The investigators have not even found the missing Malaysian Airlines plane MH 370, but already there is a book about the mystery on the Bookazine shelves! With a mixture of fascination and dread, I took Flight MH 370 written by Nigel Cawthorne (ISBN 978-1-78418-112-3, John Blake Publishing, 2014).
There is no indication given as to the bona fides of Nigel Cawthorne, which was a negative in my opinion. One would like to think that the author knows what he or she is talking about. Are they an authority or not?
The answer was found in Wikipedia – “Nigel Cawthorne is an Anglo-American writer of fiction and non-fiction, and an editor. He has written more than 150 books on a wide range of subjects and has contributed to The Guardian, the Daily Mirror, the Daily Mail and the New-York Tribune. He has appeared on television and BBC Radio 4’s Today program. Many of Nigel Cawthorne’s books are compilations of popular history, without footnotes, references or bibliographies. His own web site refers to a description of his home as a “book-writing factory” and says, “More than half my books were commissioned by publishers and packagers for a flat fee or for a reduced royalty” After reading that, I am as much in the dark as you as far as his credentials are concerned regarding aviation sleuthing!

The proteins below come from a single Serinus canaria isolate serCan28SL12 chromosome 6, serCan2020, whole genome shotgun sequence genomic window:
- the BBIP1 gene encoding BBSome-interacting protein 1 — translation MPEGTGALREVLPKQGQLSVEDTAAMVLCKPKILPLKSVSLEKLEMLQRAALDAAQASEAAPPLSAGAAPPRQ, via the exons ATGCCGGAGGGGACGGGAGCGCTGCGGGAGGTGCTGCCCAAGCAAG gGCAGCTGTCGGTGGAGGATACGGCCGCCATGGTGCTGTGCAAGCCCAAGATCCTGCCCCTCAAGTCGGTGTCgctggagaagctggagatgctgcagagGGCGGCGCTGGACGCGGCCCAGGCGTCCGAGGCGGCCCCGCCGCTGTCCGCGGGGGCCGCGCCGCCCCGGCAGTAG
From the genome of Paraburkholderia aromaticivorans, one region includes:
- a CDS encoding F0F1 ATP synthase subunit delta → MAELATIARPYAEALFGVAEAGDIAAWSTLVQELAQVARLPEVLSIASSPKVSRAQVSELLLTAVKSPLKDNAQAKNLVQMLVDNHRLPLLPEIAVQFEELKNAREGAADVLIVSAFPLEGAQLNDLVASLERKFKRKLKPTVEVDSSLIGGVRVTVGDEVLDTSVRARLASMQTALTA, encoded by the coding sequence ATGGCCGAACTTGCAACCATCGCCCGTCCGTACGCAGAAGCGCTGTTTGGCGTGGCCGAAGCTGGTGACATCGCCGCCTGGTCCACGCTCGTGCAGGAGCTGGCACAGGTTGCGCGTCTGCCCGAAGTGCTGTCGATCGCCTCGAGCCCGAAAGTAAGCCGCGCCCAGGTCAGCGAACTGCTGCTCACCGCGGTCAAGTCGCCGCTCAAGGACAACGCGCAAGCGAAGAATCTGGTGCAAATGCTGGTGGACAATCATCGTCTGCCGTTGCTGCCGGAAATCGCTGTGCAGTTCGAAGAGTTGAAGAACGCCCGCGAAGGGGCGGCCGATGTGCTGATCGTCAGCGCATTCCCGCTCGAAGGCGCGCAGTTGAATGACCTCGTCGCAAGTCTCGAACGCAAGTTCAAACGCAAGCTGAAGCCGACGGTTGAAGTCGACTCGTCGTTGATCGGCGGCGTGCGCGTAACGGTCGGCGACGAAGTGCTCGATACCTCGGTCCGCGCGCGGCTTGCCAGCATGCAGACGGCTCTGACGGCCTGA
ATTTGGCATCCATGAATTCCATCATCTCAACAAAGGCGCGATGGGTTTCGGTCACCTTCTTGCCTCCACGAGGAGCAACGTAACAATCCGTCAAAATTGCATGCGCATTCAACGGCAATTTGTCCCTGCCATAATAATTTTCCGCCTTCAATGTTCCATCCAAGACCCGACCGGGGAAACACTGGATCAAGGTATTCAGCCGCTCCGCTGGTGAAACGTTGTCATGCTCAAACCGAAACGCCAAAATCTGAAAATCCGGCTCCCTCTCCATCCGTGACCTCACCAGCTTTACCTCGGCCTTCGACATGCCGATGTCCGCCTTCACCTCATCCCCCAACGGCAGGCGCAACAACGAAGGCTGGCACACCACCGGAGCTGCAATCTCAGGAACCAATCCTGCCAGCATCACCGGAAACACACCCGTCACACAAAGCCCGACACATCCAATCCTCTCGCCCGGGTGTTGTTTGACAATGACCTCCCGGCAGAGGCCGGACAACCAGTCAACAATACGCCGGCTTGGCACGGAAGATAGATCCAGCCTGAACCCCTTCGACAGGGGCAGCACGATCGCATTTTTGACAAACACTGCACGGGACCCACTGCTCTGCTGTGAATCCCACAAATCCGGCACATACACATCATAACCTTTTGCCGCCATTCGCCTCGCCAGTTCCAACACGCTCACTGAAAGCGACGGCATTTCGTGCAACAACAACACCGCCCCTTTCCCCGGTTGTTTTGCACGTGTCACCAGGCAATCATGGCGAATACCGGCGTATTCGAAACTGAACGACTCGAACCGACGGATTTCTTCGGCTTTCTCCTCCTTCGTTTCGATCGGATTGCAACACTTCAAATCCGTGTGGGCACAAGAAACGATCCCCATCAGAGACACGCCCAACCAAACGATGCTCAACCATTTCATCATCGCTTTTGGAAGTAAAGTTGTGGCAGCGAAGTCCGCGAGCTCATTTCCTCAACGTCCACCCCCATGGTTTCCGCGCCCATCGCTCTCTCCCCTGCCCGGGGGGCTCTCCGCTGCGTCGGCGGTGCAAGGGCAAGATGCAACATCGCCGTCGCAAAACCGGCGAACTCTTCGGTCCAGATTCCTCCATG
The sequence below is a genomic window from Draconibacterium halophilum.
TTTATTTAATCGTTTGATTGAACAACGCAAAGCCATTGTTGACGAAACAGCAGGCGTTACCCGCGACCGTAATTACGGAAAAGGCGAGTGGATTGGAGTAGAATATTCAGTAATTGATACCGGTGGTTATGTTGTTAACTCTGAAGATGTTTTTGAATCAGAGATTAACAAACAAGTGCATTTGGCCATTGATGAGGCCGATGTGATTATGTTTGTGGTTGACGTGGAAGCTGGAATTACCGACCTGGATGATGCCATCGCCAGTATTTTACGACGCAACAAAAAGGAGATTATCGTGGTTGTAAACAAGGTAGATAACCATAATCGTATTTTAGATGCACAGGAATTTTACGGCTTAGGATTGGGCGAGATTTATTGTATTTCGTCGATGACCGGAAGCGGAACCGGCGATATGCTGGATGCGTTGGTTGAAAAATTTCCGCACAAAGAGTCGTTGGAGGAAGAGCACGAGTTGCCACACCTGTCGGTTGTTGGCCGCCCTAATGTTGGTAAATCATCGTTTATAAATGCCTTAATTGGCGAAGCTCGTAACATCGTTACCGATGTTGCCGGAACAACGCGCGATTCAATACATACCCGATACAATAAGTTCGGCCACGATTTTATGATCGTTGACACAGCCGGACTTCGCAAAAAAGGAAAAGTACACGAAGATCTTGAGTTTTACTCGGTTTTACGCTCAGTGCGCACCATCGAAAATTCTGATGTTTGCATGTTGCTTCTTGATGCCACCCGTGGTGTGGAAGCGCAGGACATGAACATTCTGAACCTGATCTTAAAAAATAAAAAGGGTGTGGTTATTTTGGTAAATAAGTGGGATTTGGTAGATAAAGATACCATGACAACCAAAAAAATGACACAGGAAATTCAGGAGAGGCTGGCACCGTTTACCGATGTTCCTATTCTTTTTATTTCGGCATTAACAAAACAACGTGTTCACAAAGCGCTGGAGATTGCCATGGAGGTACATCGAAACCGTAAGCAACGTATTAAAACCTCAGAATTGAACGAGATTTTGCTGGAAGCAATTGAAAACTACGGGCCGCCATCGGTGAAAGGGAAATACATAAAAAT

What author Cawthorne has done is to take all the theories and then look at plane crashes that have resulted from the theory put forward and then bring the scenario forward to the mystery of MH 370. In this way he has managed to bring in the Marie Celeste, the Bermuda Triangle and every significant plane crash since Wilbur and Orville Wright. These include Amelia Earhart in 1937 – not much significance there I would imagine, then that is followed by two pages of explanation that radar goes in straight lines and gets weaker, the further the beam is sent out before bouncing back off a solid object. This is scarcely rocket science.
A cover up is looked at by Cawthorne, with sketchy details about an Islamist cell in Malaysia. To find Islamists in Malaysia in a strongly Islamic culture, does not really ‘prove’ anything I would suggest. But it makes good press.
He even manages to bring Anwar Ibrahim into the plot, because one of the pilots voted for him at election time. News must have been thin that day.
For B. 468, this slim volume does give the reader all the details known at the time of publishing, with the fate of MH 370 still unknown at the time of printing this article. Really, it is an opportunistic book, which quite frankly does nothing other than satisfy a voyeuristic look at the disappearance. I cannot see any good reason to buy this book, unless you are into morbid curiosity. You have read every bit of it before in any daily newspaper. As Wikipedia claimed, author Cawthorne has produced another “compilation of popular history, without footnotes, references or bibliographies.” I felt disappointed by this book, but perhaps I should not have expected more. My own fault.